55 points, 3 stars
The Harsh Cry of the Heron is the rich and stirring finale to a series whose imaginative vision has enthralled millions of readers worldwide, and an extraordinary novel that stands as a thrilling achievement in its own right.
A dazzling epic of warfare and sacrifice, passionate revenge, treacherous betrayal, and unconquerable love, The Harsh Cry of the Heron takes the storytelling achievement of Hearn’s fantastic medieval Japanese world to startling new heights of drama and action. Fifteen years of peace and prosperity under the rule of Lord Otori Takeo and his wife Kaede is threatened by a rogue network of assassins, the resurgence of old rivalries, the arrival of foreigners bearing new weapons and religion, and an unfulfilled prophecy that Lord Takeo will die at the hand of a member of his own family.
The Harsh Cry of the Heron is the ultimate conclusion to the Tales of the Otori series that both completes the characters’ lives and brilliantly illuminates unexpected aspects of the entire Otori saga.
“…What does the blessing of heaven mean? We know the kirin is just an animal, not a mythical creature.”
“It has become a symbol now…. That is the way human beings deal with the world.”
Wow, I didn’t particularly care for the previous book but that was personal preference. But this one… This one I really did not like my experience reading The Harsh Cry of the Heron. It was so boring. And long. AND BORING. Lian Hearn described everything in too much detail. Superfluous detail even. And there were so many characters we switched perspectives to. Even when they added nothing new to the story and had nothing going on in the moment.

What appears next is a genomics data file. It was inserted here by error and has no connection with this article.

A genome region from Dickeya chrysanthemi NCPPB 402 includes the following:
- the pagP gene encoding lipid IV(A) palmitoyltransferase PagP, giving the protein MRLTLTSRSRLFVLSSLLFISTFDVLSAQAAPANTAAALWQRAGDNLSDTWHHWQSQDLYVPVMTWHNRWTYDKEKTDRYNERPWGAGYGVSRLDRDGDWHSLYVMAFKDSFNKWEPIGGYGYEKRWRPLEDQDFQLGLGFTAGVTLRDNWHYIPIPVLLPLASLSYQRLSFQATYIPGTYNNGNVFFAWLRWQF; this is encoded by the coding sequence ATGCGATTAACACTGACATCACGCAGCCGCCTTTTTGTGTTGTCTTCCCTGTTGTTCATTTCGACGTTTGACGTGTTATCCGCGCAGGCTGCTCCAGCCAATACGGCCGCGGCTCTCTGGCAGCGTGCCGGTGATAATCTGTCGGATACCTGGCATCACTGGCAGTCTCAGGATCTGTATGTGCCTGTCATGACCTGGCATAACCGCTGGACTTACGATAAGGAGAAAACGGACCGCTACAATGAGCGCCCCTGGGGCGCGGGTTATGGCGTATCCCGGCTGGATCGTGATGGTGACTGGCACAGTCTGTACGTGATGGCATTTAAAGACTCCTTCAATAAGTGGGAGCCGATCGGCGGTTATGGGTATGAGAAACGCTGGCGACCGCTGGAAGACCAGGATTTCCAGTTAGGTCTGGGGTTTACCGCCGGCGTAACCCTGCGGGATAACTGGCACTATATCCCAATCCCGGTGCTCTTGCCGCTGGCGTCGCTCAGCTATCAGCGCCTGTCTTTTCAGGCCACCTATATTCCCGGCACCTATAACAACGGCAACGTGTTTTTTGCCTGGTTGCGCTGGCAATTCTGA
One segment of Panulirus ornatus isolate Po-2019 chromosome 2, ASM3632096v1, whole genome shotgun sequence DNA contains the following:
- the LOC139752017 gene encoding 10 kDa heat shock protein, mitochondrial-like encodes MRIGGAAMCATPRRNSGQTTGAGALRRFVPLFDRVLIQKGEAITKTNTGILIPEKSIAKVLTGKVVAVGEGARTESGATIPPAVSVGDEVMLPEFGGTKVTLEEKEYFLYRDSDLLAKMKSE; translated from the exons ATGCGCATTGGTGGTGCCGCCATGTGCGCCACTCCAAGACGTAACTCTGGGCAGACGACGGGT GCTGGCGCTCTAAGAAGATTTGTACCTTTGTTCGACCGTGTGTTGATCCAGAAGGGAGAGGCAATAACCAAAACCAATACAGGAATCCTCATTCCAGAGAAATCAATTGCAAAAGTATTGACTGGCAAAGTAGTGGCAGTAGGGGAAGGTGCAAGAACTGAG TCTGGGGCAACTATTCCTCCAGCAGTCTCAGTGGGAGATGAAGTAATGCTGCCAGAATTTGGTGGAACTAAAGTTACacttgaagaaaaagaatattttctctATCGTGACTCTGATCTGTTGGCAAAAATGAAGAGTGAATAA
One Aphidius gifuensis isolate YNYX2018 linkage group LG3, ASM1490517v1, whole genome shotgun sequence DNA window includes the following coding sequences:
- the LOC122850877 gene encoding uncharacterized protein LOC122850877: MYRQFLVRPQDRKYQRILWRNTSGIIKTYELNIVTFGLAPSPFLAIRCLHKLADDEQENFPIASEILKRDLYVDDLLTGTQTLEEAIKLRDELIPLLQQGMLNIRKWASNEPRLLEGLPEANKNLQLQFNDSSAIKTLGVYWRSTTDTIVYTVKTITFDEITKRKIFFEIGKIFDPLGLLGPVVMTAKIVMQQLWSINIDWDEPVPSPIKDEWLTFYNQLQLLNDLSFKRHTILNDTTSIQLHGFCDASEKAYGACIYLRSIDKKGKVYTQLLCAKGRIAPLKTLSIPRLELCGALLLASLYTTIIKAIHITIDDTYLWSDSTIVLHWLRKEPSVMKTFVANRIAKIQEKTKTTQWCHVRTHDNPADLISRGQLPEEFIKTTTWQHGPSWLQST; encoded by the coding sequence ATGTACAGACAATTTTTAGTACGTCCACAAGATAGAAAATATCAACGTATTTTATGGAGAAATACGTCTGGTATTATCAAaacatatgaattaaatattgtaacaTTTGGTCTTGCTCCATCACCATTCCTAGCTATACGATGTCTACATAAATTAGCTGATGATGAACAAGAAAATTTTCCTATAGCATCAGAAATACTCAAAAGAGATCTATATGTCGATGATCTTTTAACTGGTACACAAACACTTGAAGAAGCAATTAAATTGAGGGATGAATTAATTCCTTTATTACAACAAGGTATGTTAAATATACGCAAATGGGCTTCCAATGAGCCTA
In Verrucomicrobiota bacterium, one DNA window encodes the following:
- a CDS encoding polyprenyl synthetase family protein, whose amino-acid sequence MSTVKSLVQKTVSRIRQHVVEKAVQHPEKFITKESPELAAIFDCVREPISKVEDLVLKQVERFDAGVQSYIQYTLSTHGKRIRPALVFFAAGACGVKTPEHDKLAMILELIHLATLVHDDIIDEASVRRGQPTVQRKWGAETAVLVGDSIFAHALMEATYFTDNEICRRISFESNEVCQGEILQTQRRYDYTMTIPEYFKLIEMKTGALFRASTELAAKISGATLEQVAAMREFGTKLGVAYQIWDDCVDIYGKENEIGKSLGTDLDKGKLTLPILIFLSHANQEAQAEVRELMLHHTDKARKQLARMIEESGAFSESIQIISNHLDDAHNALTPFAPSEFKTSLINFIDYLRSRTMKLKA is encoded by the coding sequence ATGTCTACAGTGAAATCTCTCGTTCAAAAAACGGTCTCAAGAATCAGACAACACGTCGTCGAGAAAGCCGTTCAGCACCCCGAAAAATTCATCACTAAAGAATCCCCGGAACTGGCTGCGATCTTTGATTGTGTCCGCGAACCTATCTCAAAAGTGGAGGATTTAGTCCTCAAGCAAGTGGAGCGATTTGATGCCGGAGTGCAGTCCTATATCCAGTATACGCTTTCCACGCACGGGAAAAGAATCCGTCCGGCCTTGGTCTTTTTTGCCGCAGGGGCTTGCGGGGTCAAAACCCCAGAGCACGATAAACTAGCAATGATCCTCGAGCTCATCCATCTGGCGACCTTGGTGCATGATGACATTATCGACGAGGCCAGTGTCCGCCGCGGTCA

And there was just so much that was repeated throughout the course of the book. I lost count of the amount of times the same thing happened. Or they said something was going to happen. Part of the blame rests in the amount of narration switches. But part of it is just the fault of the author repeating herself for the sake of repetition.
And have I said this was boring? Just so little happened throughout the book. The other books were slow and didn’t have a lot happening in them. This was just a slog. I’m genuinely unsure how I made it to the end.
And the end was really, really not worth it. If you have read the preceding trilogy, you know how it is going to end. But you don’t know what is going to happen for that ending to occur. You don’t know how it is going to play out. And that is what I have so many issues with. I hated it. You aren’t meant to see what happens after the fairy tale ending. Takeo and Kaede had their fairy tale ending in the previous book. I’m sad to have read this.